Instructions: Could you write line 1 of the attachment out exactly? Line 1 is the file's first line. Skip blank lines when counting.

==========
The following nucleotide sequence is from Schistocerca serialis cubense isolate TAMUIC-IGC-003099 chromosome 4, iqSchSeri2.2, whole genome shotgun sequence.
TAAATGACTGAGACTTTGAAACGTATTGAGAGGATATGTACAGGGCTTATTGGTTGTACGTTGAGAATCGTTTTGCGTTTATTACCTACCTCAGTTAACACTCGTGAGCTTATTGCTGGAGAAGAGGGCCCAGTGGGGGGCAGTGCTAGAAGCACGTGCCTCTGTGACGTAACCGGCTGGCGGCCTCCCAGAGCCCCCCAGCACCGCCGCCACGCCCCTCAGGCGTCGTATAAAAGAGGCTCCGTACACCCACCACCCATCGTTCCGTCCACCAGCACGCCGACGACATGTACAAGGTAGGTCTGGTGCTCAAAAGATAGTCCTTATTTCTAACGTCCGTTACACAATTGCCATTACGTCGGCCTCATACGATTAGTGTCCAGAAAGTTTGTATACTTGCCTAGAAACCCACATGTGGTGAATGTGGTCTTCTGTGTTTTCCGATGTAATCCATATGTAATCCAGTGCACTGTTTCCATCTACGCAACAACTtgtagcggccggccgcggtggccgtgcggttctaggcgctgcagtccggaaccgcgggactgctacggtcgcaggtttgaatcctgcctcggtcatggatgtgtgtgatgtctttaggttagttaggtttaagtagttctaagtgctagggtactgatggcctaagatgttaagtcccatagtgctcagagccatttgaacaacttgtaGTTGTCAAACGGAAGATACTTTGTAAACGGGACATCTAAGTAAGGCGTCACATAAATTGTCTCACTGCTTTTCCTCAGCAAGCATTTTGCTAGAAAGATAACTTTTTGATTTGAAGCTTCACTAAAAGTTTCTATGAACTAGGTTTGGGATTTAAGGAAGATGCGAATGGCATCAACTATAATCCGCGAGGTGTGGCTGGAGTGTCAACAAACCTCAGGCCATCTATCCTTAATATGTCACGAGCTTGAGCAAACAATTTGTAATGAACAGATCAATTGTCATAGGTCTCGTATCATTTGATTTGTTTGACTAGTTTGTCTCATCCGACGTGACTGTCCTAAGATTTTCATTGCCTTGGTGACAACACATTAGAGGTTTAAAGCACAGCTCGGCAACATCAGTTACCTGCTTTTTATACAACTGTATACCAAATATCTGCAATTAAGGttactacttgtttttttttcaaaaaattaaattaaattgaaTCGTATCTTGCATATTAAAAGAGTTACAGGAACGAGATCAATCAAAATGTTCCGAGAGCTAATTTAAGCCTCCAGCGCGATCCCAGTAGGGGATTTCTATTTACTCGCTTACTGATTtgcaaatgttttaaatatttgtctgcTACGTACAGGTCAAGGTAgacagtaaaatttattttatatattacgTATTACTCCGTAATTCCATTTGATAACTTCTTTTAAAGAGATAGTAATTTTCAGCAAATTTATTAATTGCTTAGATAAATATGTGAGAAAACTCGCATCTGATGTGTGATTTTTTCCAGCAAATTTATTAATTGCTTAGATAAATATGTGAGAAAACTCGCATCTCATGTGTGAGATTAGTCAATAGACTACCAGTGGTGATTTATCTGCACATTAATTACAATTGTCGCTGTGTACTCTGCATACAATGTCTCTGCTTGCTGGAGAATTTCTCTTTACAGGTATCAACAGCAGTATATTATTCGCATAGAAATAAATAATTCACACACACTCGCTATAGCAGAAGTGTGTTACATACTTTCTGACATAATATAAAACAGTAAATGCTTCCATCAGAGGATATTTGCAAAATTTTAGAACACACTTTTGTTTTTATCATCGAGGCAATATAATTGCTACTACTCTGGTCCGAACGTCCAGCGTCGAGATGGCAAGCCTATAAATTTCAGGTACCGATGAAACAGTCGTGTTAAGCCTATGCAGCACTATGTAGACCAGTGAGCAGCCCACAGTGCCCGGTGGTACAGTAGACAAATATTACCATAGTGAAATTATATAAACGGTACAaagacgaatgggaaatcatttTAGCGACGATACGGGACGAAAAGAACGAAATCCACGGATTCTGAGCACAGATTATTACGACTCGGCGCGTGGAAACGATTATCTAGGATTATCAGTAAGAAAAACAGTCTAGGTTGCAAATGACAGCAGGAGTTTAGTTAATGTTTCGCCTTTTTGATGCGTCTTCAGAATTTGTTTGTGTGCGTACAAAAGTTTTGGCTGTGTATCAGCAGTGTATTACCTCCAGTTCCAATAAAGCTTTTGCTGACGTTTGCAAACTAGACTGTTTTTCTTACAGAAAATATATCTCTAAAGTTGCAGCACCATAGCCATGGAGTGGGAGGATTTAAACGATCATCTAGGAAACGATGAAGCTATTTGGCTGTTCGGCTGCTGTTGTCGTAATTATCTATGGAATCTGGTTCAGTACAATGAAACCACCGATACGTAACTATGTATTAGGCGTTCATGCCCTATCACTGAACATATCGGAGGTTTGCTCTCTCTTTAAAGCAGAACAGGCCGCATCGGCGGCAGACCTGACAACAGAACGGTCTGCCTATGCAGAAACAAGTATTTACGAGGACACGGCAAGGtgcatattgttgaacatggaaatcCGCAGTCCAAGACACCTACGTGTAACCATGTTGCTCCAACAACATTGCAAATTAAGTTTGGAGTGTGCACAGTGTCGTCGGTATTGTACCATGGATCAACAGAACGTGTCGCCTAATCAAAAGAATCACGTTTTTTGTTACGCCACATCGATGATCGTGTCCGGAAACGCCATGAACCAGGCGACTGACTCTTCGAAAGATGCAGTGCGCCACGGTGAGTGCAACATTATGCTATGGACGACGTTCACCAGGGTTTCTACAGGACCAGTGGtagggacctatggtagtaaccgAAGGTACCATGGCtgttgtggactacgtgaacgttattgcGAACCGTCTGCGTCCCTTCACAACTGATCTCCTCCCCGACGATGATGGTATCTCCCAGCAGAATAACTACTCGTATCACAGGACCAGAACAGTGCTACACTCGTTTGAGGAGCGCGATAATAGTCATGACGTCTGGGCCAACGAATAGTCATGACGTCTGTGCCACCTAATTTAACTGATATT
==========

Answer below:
The following nucleotide sequence is from Schistocerca serialis cubense isolate TAMUIC-IGC-003099 chromosome 4, iqSchSeri2.2, whole genome shotgun sequence.